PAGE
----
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Mr. President Goes Back to School: A Controversial Issue?


Today, President Obama delivers his speech to American students after several days of controversy due to its companion U.S. Department of Education (ED) Lesson Plan.

Count me among those who find a U.S. President delivering a speech to students–especially one encouraging them towards academic responsibility and excellence as a means to productive adult citizenship–among the more innocuous, and potentially beneficial activities of the Office.


Appreciating yesterday’s early release of President Obama’s speech and having now read it in context, I would heartily maintain that opinion, were it not for the ED’s controversial lesson plan.


Part I, Sec. 1905 of the ED’s General Provisions: ELEMENTARY & SECONDARY EDUCATION states:


Nothing in this title shall be construed to authorize an officer or employee of the Federal Government to mandate, direct, or control a State, local educational agency, or school’s specific instructional content, academic achievement standards and assessments, curriculum, or program of instruction.

That raises some questions:

Is what the White House and ED submitted to teachers merely a suggestion for a lesson plan, or is it considered a mandated part of the curriculum?

If it is mandated at the school level, will districts potentially lose any NCLB funding if the lesson plan is not completed?

If not, can schools still mandate students to participate in the lesson plan?

If so, at what cost–in both classroom hours and subsequent elimination of otherwise state-mandated curriculum–will be the result of the ED’s lesson plan?

Is the lesson plan in any way controversial? (A rhetorical question.)

If a district unilaterally deems it uncontroversial, will the district automatically be exempting itself from any laws requiring equal time for varying viewpoints?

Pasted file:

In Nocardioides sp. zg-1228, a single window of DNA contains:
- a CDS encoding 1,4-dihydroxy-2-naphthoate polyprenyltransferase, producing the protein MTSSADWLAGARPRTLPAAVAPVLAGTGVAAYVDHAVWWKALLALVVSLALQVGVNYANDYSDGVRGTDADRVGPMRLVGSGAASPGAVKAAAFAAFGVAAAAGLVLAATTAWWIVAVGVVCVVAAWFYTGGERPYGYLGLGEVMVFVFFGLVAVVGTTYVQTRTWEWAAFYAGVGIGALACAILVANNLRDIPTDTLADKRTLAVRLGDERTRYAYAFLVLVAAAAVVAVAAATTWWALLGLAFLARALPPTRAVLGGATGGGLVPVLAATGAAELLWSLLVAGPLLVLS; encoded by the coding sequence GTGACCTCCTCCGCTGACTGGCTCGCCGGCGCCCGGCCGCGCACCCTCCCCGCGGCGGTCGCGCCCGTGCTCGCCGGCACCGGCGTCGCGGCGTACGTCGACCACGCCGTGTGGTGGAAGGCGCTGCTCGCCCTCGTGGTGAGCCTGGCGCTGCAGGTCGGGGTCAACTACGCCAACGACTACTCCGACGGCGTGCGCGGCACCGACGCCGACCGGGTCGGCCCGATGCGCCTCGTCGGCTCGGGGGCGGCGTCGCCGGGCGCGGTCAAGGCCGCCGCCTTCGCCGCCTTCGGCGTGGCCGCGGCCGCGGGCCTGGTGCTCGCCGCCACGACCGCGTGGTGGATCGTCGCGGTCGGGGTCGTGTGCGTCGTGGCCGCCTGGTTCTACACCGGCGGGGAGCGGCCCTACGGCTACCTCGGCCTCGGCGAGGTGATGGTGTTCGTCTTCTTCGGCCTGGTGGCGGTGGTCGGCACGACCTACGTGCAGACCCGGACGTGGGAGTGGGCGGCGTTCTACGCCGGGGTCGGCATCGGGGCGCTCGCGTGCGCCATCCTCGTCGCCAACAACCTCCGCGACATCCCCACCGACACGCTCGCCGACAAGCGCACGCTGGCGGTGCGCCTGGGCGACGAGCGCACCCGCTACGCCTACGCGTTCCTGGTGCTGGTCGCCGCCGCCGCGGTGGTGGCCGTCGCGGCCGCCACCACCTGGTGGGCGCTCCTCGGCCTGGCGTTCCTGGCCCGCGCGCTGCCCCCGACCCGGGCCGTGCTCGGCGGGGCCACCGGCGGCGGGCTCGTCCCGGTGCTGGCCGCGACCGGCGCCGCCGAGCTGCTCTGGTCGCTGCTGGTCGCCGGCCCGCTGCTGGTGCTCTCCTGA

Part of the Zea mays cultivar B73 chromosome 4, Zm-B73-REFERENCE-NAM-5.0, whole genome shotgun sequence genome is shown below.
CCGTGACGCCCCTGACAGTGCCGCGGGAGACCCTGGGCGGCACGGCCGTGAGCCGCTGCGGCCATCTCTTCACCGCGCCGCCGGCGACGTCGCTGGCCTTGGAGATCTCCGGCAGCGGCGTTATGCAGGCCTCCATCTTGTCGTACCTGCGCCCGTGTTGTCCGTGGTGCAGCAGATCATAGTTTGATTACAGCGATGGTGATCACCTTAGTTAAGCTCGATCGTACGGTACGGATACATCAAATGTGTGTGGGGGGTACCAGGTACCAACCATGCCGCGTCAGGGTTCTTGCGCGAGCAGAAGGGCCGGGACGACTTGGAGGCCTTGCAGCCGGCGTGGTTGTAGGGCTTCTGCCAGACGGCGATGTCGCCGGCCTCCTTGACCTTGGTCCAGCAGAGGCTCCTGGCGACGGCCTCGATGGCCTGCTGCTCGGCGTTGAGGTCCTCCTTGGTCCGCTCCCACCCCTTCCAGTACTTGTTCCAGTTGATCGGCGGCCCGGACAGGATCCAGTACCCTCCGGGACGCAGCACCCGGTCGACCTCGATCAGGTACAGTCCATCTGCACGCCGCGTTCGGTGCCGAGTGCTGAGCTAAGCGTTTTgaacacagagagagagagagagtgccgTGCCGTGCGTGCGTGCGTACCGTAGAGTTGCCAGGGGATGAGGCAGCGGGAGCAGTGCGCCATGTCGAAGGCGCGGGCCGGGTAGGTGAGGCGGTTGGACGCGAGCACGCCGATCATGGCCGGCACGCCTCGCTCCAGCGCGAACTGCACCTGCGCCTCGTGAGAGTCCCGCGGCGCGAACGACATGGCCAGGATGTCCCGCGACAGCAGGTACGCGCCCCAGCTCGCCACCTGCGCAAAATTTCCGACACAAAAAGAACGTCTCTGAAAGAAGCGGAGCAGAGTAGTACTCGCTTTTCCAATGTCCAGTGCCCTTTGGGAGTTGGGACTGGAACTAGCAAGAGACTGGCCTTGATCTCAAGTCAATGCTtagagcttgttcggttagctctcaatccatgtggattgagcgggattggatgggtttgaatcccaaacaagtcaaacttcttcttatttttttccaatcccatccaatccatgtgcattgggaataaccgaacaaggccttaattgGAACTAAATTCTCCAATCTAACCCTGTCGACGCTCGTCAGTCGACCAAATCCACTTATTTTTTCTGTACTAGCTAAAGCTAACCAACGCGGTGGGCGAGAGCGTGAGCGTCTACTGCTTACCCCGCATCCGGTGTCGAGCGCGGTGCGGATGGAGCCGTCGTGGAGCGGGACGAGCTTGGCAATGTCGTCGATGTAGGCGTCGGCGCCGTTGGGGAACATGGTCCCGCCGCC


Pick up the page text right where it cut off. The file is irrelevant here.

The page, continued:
Are Districts legally and/or ethically required to establish and enforce standardized criteria on how teachers shall base their decision to show the speech and implement the lesson plan?

Will written consent be required from parents prior to any future screenings of the president’s address and/or participation in the lesson plan?

If teachers do show the speech and use the lesson plan, how will the teachers present them in a consistent, district-wide manner?

Obviously, controversy stems from the message, not the messenger.

Ideological and political partisanship and “cult of personality” persuasions aside, once duly elected, who the President is is not controversial in and of itself. Nevertheless, what a President says may indeed be controversial, especially when addressed to a captive audience of ideologically and politically naïve youths.

The trouble with all this arose because the materials in the ED’s lesson plan are an integral part of the president’s message, and the fact that it has already been necessarily revised (post-dissemination) proves it was in fact controversial.

That the ED and its recipient, undoubting education professionals do not seem to appreciate this distinction (and parents’ natural concerns) perhaps illustrates how the quest for intellectual conformity in public education–not to mention this particular predetermination to accept a federal government lesson plan-exemplifies a pervasive and discriminatory injustice that runs contrary to all pretense to freedom of conscience, speech and thought in modern academia.

Debates are fairly presented when opposing views are inherently present in the debate.

Therefore, congratulations and thanks, Mr. President. Your speech and its ED lesson plan have inspired ‘schoochildren’ [sic] and our body politic to further, fairly and openly address controversial subject matters and debate them in the arena of ideas.

Or, as Jonah Goldberg once profoundly wrote:

“Unity Is Overrated: What’s so bad about partisanship?”

But, if there is one thing that is certainly uncontroversial in the president’s speech today, it is his close to our Nation’s students: “God bless you, and God bless America.”

May God bless you Mr. President.

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